The confidence of entrepreneurs is rising. Ceaseless uncertainty in Washington and mixed signals from economic indicators have not dampened the outlook of new business owners, who express rising confidence in their prospects in the third-quarter 2013 Kauffman/LegalZoom Startup Confidence Index. Just released by the Ewing Marion Kauffman Foundation and LegalZoom, the Index reports that entrepreneurs’ confidence climbed to 86 percent, setting a new high for the study, which was initiated in first quarter 2012.
“This helps illustrate the resilience of the American economy and the way in which new business creation constantly creates a new economic future, even as the surrounding economy appears stuck,” said Dane Stangler, director of Research and Policy at the Kauffman Foundation. “Business owners are trying to lead us forward.”
The youngest entrepreneurs, in particular, expressed the most confidence in achieving greater profitability over the next 12 months. Ninety-five percent of the 18-30-year-olds and 94 percent of the 31-40-year-olds feel certain about near-term profitability. This is the highest confidence level reported by the 31-40-year-old age group in any of the previous surveys. The youngest entrepreneurs’ confidence in future profitability, which had fallen in the second-quarter survey, rose by 2 percent.
Startup owners’ positive expectations increased despite the fact that they are less confident about the nation’s economic growth and about consumer demand than they were in the previous survey. Seventy percent are confident the economy will improve or stay the same in the next 12 months, a decrease of 4 percent from the second-quarter survey. Forty-two percent of the entrepreneurs expect consumer demand to increase moderately to significantly in the next 12 months, a 7 percent decrease from the previous survey and the lowest percentage all year.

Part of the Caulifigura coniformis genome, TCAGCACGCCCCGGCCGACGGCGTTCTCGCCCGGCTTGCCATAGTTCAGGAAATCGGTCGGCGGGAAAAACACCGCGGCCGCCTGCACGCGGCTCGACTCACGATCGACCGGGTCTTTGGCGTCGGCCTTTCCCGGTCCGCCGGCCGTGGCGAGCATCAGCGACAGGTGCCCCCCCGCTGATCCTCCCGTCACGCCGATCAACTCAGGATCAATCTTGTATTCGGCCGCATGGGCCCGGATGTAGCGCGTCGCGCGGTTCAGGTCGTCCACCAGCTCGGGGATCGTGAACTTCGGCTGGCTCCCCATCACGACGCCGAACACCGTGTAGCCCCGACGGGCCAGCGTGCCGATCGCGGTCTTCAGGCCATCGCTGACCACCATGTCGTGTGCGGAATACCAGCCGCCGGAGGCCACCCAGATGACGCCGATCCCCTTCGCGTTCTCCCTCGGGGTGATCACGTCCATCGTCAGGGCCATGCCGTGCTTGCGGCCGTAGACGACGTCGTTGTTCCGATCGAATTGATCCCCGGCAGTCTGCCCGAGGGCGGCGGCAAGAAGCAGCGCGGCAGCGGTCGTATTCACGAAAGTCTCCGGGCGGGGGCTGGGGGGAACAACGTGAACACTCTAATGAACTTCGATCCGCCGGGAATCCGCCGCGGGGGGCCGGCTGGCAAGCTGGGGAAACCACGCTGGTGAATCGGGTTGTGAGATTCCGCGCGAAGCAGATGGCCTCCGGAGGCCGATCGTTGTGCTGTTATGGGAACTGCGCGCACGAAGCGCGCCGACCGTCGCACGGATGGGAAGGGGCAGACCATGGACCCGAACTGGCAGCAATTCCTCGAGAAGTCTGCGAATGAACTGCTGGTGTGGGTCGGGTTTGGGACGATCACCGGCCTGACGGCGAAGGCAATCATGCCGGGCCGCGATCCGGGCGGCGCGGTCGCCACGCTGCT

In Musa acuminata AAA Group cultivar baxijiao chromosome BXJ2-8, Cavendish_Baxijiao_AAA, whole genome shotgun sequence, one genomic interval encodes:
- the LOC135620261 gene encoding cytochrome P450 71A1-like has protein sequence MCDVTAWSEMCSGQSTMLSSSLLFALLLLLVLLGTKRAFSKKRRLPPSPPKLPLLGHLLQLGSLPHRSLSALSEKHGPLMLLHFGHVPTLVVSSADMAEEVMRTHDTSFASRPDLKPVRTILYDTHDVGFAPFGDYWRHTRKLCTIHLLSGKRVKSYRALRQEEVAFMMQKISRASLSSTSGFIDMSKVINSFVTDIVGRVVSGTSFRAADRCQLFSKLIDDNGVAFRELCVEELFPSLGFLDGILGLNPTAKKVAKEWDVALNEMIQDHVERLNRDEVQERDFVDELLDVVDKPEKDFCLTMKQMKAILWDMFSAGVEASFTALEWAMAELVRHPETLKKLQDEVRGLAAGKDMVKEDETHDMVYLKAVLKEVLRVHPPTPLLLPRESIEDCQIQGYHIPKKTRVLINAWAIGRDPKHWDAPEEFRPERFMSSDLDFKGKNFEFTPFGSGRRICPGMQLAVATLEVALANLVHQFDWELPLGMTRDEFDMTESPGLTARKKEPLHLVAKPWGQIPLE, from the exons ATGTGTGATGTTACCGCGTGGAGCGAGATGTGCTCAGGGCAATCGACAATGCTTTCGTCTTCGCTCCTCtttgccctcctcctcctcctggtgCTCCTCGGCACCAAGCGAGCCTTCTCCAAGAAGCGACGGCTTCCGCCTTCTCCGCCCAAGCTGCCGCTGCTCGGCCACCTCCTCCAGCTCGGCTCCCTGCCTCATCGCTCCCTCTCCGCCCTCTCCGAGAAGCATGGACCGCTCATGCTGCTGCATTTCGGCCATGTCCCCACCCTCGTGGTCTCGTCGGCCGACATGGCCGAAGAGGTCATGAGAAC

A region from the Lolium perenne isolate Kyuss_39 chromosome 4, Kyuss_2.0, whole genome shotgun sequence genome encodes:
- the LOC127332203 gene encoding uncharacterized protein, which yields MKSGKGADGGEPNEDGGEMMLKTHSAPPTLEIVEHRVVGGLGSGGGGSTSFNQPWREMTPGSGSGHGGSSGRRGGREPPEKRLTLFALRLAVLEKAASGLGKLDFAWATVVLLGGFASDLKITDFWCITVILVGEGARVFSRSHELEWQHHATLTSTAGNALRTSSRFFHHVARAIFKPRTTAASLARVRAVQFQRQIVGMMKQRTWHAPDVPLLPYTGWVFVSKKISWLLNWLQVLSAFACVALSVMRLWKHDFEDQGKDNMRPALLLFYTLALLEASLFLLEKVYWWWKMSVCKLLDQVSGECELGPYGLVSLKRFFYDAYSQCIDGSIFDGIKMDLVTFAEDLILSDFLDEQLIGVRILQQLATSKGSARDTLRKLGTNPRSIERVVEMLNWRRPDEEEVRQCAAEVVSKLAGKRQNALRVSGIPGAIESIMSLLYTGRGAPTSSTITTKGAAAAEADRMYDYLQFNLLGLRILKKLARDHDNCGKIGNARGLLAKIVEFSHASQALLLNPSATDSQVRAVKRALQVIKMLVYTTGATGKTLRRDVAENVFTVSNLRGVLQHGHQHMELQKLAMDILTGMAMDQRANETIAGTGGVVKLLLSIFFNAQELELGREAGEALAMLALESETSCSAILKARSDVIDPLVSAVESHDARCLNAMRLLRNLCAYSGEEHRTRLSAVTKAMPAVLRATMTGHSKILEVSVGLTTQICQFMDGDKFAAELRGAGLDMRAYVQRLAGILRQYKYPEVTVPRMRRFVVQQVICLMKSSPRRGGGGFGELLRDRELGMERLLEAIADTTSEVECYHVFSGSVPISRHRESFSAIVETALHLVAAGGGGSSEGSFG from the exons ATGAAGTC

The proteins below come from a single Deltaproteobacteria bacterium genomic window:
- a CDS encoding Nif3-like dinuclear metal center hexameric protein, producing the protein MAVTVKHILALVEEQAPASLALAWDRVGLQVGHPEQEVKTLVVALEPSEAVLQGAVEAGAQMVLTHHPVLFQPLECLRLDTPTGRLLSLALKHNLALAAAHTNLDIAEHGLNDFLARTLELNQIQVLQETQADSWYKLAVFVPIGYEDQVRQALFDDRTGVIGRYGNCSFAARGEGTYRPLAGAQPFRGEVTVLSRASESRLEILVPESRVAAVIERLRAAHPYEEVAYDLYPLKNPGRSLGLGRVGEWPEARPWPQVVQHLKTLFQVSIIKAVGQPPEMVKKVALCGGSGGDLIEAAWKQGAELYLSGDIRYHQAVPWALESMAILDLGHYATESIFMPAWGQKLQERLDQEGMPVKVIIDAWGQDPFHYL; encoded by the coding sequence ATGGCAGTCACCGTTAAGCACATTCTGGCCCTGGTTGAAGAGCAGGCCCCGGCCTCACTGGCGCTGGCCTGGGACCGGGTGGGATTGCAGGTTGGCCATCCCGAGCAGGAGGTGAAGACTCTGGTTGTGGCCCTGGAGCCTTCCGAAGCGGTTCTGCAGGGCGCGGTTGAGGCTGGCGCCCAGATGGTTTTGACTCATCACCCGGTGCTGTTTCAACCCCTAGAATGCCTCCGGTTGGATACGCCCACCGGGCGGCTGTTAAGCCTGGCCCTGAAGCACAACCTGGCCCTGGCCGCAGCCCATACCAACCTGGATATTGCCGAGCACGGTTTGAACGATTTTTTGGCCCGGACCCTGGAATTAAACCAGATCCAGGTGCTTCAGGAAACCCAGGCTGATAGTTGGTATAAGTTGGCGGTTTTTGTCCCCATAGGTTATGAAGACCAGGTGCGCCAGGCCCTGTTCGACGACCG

“Entrepreneurial drive does not always correlate to ups and downs of the economy, as illustrated by so many companies that have famously started in the most difficult of times,” said John Suh, CEO of LegalZoom. “The younger generation of small business owners is indicating extremely high confidence in their ability to achieve near-term profits while acknowledging weakening consumer demand.”
Expectations of hiring additional employees also fell slightly, from 37 percent in the second quarter to 36 percent in the most recent survey.
The Kauffman Foundation sponsors the Startup Confidence Index surveys in conjunction with LegalZoom, a leading national provider of online legal solutions and legal plans to young companies.
The third-quarter findings are based on 1,250 responses to a nationwide, September 2013 survey distributed via email to LegalZoom customers who formed their entities within the last six months. The Index is conducted quarterly to gauge entrepreneurial confidence.
View the Kauffman/LegalZoom Startup Confidence Index infographic. Follow the conversation online at #startupconfidence.